I came up some definitions I have sort of difficulty to distinguish. In parentheses are my questions.

\dfrac {x}{0} is Impossible ( If it’s impossible it can’t have neither infinite solutions or even one. Nevertheless, both 1. and 2. are divided by zero, but only 2. has infinite solutions so as 1. has none solution, how and why ?)

\dfrac {0}{0} is Undefined and has infinite solutions. (How come one be Undefined and yet has infinite solutions ?)

\dfrac {0}{x} and x \ne 0, it’s okay for me, no problem, but if someone else wants to add something about it, feel free to do it.

**Answer**

The first question you need to ask is: What does “a/b” mean?

The answer is: “a/b is the **unique** solution to the equation bz = a.” (I’m using z as the unknown, since you are using x for other things).

Given that answer, let’s discuss your points out of order:

(3) is perfectly fine: 0/x, with x\neq 0, is the solution to xz = 0; the unique solution is z=0, so 0/x = z. The reason it’s *unique* is because x\neq 0, so the only way for the product to be 0 is if z is 0.

In (1), by “impossible” we mean that the equation that defines it has no solutions: for something to be equal to x/0, with x\neq 0, we would need 0z = x. But 0z=0 for any z, so there are *no* solutions to the equation. Since there are no solutions to the equation, there is no such thing as “x/0“. So x/0 does *not* represent any number.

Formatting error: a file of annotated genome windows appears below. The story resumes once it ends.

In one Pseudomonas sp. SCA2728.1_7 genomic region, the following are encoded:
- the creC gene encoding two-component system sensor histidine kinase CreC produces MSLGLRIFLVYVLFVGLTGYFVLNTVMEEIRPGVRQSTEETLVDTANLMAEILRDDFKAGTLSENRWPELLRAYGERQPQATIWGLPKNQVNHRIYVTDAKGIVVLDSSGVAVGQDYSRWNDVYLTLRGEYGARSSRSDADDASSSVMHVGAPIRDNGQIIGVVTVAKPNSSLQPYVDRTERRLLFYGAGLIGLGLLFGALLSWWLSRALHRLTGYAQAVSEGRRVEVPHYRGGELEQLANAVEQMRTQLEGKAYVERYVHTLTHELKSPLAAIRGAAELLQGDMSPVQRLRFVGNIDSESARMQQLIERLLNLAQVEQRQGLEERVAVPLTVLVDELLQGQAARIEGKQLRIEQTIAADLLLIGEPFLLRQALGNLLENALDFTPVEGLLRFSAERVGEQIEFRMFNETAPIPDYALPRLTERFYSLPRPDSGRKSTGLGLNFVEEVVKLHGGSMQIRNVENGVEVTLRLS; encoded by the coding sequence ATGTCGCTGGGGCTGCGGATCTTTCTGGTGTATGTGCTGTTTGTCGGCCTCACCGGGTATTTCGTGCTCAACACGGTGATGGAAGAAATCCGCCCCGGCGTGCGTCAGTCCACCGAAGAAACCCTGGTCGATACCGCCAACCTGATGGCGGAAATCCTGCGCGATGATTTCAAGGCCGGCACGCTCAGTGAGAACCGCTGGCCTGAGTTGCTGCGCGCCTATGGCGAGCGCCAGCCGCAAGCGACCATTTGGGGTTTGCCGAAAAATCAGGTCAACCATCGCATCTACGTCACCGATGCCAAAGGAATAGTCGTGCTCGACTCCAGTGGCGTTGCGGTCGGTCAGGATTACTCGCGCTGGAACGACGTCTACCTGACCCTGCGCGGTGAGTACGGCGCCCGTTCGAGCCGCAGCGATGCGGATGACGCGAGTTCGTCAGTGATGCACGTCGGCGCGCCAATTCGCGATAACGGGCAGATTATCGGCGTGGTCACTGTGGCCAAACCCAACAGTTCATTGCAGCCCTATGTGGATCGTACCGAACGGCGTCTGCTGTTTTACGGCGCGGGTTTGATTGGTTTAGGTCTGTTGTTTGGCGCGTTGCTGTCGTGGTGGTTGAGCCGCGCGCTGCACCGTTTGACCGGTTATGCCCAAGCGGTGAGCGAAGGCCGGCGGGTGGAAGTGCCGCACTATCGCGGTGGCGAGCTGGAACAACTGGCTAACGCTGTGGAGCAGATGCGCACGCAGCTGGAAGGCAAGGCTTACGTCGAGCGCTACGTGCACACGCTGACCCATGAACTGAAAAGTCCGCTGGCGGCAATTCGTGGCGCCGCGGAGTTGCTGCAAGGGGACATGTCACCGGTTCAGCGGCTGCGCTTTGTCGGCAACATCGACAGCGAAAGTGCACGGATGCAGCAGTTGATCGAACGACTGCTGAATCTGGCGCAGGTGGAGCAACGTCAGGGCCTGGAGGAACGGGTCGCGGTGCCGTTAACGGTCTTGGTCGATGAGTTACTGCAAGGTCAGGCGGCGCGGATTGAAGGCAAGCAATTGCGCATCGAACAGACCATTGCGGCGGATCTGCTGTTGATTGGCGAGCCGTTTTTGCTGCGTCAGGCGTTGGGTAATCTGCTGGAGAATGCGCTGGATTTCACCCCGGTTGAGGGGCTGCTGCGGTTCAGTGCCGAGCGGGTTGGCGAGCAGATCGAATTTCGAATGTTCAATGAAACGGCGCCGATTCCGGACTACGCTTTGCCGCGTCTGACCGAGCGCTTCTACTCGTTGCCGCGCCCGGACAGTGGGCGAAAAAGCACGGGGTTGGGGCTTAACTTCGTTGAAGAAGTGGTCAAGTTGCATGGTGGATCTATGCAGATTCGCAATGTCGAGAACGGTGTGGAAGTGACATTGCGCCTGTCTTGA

In (2), the situation is a bit trickier; in terms of the defining equation, the problem here is that the equation 0z=0 has *any* value of z as a solution (that’s what the “infinite solutions” means). Since the expression a/b means “the **unique** solution to bx= a, then when a=b=0, you don’t have a unique answer, so there is no “unique solution”.

Generally speaking, we simply do not define “division by 0“. The issue is that, once you get to calculus, you are going to find situations where you have two *variable* quantities, a and b, and you are considering a/b; and as a and b changes, you want to know what happens to a/b. In those situations, if a is approaching x and b is approaching y\neq 0, then a/b will approach x/y, no problem. If a approaches x\neq 0, and b approaches 0, then a/b does not approach *anything* (the “limits does not exist”). But if *both* a and b approach 0, then you don’t know what happens to a/b; it can exist, not exist, or approach pretty much any number. We say this kind of limit is “indeterminate”. So there is a reason for separating out cases (1) and (2): very soon you will see an important qualitative difference between the first kind of “does not exist” and the second kind.

**Attribution***Source : Link , Question Author : danielsyn , Answer Author : Arturo Magidin*